Experience, education and training on Aboriginal Cultural Heritage in engineering



Publication Details

Hollis, X. & Goldfinch, T. (2017). Experience, education and training on Aboriginal Cultural Heritage in engineering. Australasian Journal of Engineering Education, 22 (1), 54-62.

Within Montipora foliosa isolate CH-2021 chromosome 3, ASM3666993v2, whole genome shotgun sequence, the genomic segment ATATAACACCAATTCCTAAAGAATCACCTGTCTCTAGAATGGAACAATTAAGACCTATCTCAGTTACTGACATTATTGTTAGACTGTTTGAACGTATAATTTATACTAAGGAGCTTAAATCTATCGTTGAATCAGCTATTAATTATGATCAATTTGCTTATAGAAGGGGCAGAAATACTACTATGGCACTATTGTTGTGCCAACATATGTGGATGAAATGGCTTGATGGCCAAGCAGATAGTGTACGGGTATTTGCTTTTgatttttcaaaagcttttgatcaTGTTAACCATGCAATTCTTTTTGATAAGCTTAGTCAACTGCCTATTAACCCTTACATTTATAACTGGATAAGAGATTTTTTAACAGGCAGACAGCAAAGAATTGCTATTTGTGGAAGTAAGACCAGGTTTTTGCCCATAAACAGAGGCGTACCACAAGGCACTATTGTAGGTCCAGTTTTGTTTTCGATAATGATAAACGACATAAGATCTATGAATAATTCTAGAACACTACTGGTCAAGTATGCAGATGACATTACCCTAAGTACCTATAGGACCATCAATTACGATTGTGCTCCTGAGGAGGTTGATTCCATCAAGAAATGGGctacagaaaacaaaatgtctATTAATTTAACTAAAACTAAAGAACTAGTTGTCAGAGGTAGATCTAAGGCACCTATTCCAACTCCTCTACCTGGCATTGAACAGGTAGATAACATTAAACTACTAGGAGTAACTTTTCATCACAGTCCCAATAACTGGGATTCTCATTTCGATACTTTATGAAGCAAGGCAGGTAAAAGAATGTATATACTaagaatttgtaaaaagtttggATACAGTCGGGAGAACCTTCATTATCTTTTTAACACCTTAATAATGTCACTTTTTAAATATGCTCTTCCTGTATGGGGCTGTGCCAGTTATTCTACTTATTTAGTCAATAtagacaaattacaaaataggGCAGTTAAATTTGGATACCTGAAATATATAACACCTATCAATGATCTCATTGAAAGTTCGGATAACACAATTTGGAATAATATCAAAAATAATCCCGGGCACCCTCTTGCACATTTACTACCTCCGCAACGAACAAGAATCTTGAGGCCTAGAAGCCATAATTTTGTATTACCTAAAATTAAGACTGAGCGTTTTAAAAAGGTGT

Previous research has highlighted the need for engineers to have some background knowledge of Indigenous Australian histories, cultures and politics, in order to adhere to relevant legislation protecting Aboriginal cultural heritage. This study explored recent engineering graduates' experiences of managing Aboriginal cultural heritage matters in engineering projects, their experience of related education and training, and their perceptions of preparedness for effectively managing heritage protections. An online survey of engineering graduates was developed and distributed through networks of young engineers across Australia. The results indicate that it is common for young engineers to encounter Aboriginal cultural heritage on engineering project sites. Survey participants received little formal education on Aboriginal cultural heritage beyond high school, and reported low levels of confidence in dealing with such heritage matters. It was also apparent that education and training, particularly within higher education, is lagging behind legislated requirements for engineers and project managers. With the continued growth of Australia's population, large infrastructure projects will continue to impact on Aboriginal cultural heritage. Young engineers will need to be prepared to meet evolving legal and societal expectations for the preservation of the nation's Aboriginal heritage.

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